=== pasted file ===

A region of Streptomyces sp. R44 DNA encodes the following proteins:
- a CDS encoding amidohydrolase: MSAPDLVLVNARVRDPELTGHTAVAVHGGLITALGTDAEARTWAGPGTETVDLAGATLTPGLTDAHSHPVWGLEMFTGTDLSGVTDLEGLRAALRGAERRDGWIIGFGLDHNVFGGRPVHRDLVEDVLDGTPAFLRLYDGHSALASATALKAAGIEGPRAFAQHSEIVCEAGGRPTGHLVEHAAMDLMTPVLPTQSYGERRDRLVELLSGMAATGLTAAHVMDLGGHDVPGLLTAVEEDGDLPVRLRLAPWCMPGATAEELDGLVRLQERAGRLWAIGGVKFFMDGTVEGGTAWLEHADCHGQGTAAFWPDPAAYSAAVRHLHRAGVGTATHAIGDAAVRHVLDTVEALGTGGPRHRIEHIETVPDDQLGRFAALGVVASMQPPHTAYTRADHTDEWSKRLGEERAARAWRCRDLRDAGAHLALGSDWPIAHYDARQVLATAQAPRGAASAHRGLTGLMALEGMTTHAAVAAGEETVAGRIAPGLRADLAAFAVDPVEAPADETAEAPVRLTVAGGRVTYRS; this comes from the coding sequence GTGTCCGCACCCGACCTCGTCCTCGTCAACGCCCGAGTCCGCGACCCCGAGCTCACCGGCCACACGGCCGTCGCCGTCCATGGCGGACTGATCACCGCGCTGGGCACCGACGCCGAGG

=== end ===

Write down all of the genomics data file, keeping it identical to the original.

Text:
A region of Streptomyces sp. R44 DNA encodes the following proteins:
- a CDS encoding amidohydrolase: MSAPDLVLVNARVRDPELTGHTAVAVHGGLITALGTDAEARTWAGPGTETVDLAGATLTPGLTDAHSHPVWGLEMFTGTDLSGVTDLEGLRAALRGAERRDGWIIGFGLDHNVFGGRPVHRDLVEDVLDGTPAFLRLYDGHSALASATALKAAGIEGPRAFAQHSEIVCEAGGRPTGHLVEHAAMDLMTPVLPTQSYGERRDRLVELLSGMAATGLTAAHVMDLGGHDVPGLLTAVEEDGDLPVRLRLAPWCMPGATAEELDGLVRLQERAGRLWAIGGVKFFMDGTVEGGTAWLEHADCHGQGTAAFWPDPAAYSAAVRHLHRAGVGTATHAIGDAAVRHVLDTVEALGTGGPRHRIEHIETVPDDQLGRFAALGVVASMQPPHTAYTRADHTDEWSKRLGEERAARAWRCRDLRDAGAHLALGSDWPIAHYDARQVLATAQAPRGAASAHRGLTGLMALEGMTTHAAVAAGEETVAGRIAPGLRADLAAFAVDPVEAPADETAEAPVRLTVAGGRVTYRS; this comes from the coding sequence GTGTCCGCACCCGACCTCGTCCTCGTCAACGCCCGAGTCCGCGACCCCGAGCTCACCGGCCACACGGCCGTCGCCGTCCATGGCGGACTGATCACCGCGCTGGGCACCGACGCCGAGG